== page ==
A few years ago, I met Maria Russo, founder of the award-wining online media platform for travel and social good, The Culture-ist and Executive Director of Humanity Unified, a nonprofit organization that invests in education, food security projects and economic development programs to empower people to rise above poverty. I was instantly inspired by her incredible work to improve the lives of women and communities in Rwanda and have followed her work ever since. I had the opportunity to catch up with Maria and learn more about her life and what it is like to lead Humanity Unified. Here is what she has to say.
Tell me about your childhood. Where did you grow up? What were your hobbies and passions? Do you have any siblings?
I grew up with my parents, younger sister and maternal grandmother in a quaint little town in NJ called Berkeley Heights. Our house was always full and family time was everything – most weekends were spent visiting cousins, aunts and uncles and home cooked meals were always at the center of the celebration. As a child I was drawn to history, dance and nature. I could spend hours exploring rocks, worms, flowers and trees. I think my passion for humanitarian work was sparked by my involvement with the Girl Scouts of America. The service projects helped me to see beyond my own needs and focus on the needs of others at a very young age.
Did you travel as a child? Where was the first place you went that inspired you? When was the first time you left the country?
Most of my travels as a child were within the U.S, with a few trips to the Caribbean peppered in between. It wasn’t until my early 20s that I traveled across continents to Italy and shortly after to South Africa. These trips, particularly my time in South Africa, sparked an unquenchable desire to see the world that lead me to over 35 countries over the following 10 years.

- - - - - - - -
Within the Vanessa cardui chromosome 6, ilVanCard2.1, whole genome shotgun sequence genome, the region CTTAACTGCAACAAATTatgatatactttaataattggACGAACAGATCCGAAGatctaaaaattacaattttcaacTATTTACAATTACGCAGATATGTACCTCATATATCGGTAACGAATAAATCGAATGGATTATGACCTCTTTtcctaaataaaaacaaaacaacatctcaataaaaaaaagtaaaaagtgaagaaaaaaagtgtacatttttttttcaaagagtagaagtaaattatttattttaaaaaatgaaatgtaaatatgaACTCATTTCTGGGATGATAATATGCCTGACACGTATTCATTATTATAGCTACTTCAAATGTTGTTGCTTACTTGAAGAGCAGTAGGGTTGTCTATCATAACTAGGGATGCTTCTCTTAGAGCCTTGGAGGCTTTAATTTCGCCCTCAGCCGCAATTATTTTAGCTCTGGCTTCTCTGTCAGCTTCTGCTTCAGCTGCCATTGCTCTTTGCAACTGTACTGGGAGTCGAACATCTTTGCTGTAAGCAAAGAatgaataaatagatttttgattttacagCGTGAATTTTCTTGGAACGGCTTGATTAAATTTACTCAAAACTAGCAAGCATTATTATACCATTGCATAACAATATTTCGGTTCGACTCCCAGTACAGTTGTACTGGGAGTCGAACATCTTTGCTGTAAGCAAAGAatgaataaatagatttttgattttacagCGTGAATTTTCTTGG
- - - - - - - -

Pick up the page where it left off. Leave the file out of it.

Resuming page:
Where did you go to college and what did you study? Why did you choose this area?
I went to American University in Washington DC. where I studied journalism and international studies. Throughout high school I became increasingly interested in politics and international affairs. I think it was the realization that a vast, complex, dynamic world existed far beyond the world I had known growing up. I became avidly involved in the Junior Statesman of America and traveled to D.C. three times a year for student conferences. It was through my involvement with the organization that I became infatuated with the history and culture of D.C., so the decision to attend college there seemed intuitive. My time at AU deepened my interest in journalism and helped me realize how I could marry it with my love of global affairs.
What inspired you to launch The Culture-ist and when did you start it? Tell me more about the mission behind it and how it is run. What did you learn from this line of work?
My husband and I launched The Culture-ist in 2011 as a passion project that allowed us to engage in and develop our passions – for me that was writing about things I cared most about such as travel, global affairs, sustainable development, women’s issues, entrepreneurship and humanitarian work. The Culture-ist was also a really powerful channel of connection for us. I was constantly interviewing people, working with other writers and collaborating with media organizations and brands…it was truly a gift to meet so many interesting individuals who were contributing to the world in unique and inspiring ways. So far I’ve learned that no matter the line of work you’re in, kindness and openness is key to building a business that is grounded in integrity. I’ve also learned that while it’s important to be flexible, sacrificing your vision to ‘keep up’ with fads and trends will have you chasing something that will steer you far off track only to force you to back pedal to your original intention.
What inspired you to launch Humanity Unified?
For as long as I can remember, I’ve always wanted to be involved in humanitarian work. To me, a life spent trying to make the world more equitable for all just seemed to make sense. It also creates a deep sense of purpose and gratitude for the life I have now. For years I waited for the right time to launch a nonprofit and an opening finally came in 2014. Right around that time Anthony and I traveled to Rwanda where we explored program possibilities. We knew that we were interested in investing in education, food security and economic development and serendipitously found a local Rwandan NGO that aligned with our vision and mission for Humanity Unified. After almost two years of developing our programming and completing the 501(c)(3) application process we launched our first project.